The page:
On the other end of the spectrum, brands are investing in longer form content, using storytelling to support their brand’s ethos and perception rather than necessarily sell specific products or services. Chevrolet teamed with acclaimed filmmaker Spike Lee to create a 17-minute documentary about a young female baseballer. The only overt brand presence are the cars used a mode of transport in the final scene, and rather than closing credits, the film ends on the Chevrolet logo. It’s a lovely, moving film and a big name director gives it legitimacy, and gives the audience a warm feeling about Chevrolet as a brand. Tech and telelcommunications brand took it even further, creating a 30 minute short drama, starring Olivia Munn and Joan Chen, showing technology in (admittedly, dramatized) context.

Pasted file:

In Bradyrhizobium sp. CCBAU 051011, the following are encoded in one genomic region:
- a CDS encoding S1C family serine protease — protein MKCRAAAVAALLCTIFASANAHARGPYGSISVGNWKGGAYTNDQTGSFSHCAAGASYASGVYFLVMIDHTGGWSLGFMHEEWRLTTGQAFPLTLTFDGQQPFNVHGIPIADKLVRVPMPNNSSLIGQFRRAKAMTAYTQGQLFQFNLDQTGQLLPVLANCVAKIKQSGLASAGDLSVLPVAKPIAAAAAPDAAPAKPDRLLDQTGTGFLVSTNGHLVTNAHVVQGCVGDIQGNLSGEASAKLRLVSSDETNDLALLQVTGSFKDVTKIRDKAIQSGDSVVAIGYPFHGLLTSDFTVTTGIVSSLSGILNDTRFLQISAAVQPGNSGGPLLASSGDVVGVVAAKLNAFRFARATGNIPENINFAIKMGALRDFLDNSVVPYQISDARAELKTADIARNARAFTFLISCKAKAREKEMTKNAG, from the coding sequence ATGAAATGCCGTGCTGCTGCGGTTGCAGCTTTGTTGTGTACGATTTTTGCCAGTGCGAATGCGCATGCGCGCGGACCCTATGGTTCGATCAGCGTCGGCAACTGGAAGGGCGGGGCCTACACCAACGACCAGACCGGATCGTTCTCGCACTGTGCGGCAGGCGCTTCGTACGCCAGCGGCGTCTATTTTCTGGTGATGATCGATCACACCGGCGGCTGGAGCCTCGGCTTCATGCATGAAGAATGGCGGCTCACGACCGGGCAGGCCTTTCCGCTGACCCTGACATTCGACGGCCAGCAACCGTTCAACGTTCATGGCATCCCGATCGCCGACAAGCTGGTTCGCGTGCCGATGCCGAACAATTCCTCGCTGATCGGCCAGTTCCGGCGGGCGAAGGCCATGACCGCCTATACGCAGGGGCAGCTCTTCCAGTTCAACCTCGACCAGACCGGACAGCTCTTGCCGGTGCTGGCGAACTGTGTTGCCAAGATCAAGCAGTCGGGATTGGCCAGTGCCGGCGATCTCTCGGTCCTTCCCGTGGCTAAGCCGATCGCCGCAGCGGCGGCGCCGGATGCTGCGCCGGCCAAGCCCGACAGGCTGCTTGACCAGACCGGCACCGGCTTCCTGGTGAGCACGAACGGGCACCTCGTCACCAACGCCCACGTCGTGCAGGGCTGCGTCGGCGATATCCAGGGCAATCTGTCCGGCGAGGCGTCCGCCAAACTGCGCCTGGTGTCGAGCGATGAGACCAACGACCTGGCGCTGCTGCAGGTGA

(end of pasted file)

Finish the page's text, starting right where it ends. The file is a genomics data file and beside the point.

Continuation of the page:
Here at DOTF, we’ve championed long-form branded content, creating half-hour and broadcast hour documentaries for HTC and Deakin University.
Influencers and brand ambassadors can be great ways to draw attention to your brand, but at DOTF we’ve always championed authenticity – using real people involved with a brand to represent that brand – and we’re pleased to see this trend emerging for 2019. Whether it’s the behind-the-scenes crew for Bon Appetit’s test kitchen becoming influencer purely through being real people, doing their jobs, or showing an authentic experience of a student study trip through video diaries and fly-on-the-wall documentaries, as we did for Deakin University, the appeal of the real is on the rise.